o The report refers to all types and levels of equity identified in Table 1
  o Section 2 explains why equity is important for UHC
  o Section 3 provides a conceptual framework for assessing equity in pathways to UHC, and then lessons for equitable pathways towards UHC
  o Section 4 makes the economic case for equitable pathways towards UHC
- The report specifies that “Within health systems, equity applies to the goals of improved health outcomes, equity in finance, financial risk protection and responsiveness, as well as the objectives of good quality and utilisation based on need” (p. 15)
- Associations of equity with UHC and other concepts:
  o UHC viewed as a means to achieve greater equity, or “the response to” inequities (p. 6); and as necessitating consideration for equity throughout reform processes
  o Equity related to fairness; calls to “a moral and ethical perspective” (p. 4)
C9WHO & WB 2014Monitoring progress towards universal health coverage at country and global levels – Framework, measures and targets [25]No, but definition of equity indicators of coverage and financial protection- The framework for monitoring progress towards UHC monitoring of UHC puts a focus on equity regarding the two discrete components of health system performance (coverage of health services and financial protection), and recommends that “Measures should be disaggregated by socioeconomic and demographic strata” (p. 5)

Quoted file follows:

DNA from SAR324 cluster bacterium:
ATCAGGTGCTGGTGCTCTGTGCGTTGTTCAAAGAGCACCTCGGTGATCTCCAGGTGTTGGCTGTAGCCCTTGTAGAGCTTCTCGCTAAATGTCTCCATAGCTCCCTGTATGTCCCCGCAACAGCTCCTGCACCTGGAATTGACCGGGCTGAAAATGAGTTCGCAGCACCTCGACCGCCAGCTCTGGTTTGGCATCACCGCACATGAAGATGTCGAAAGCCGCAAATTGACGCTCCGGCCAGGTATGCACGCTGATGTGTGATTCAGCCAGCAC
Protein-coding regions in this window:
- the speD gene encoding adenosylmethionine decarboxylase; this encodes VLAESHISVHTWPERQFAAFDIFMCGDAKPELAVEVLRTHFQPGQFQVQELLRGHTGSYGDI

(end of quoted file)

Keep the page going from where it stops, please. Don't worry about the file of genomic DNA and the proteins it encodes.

- The global framework proposes three primary elements for disaggregation that can be measured comparably in all settings: household income, expenditure or wealth (coverage of the poorest segment of the population as compared with richer segments); place of residence (rural or urban); and gender (p. 6)
- Each country is expected to add further measures of service coverage and further equity stratifiers in order to tailor UHC monitoring to its context (p. 10)
- Recommended indicators comprise an aggregate and an equity measures
- Associations of equity with UHC and other concepts:
  o Reckons that “At the heart of UHC is a commitment to equity” (p. 6)
C10ILO 2014Universal Health Protection: Progress to date and the way forward [29]No- Mentions that OOPs are the most inequitable source of health financing (p. 2); their removal can help progress in terms of “effective and equitable access to health care, affordability and financial protection in addition to availability of quality services” (p. 6)
- Refers to “inequities in legal health coverage due to political, legislative and administrative failures” (p. 2)
- Has a section on “Moving towards Equity: National Social Protection Floors as a key strategy for achieving universal coverage in health”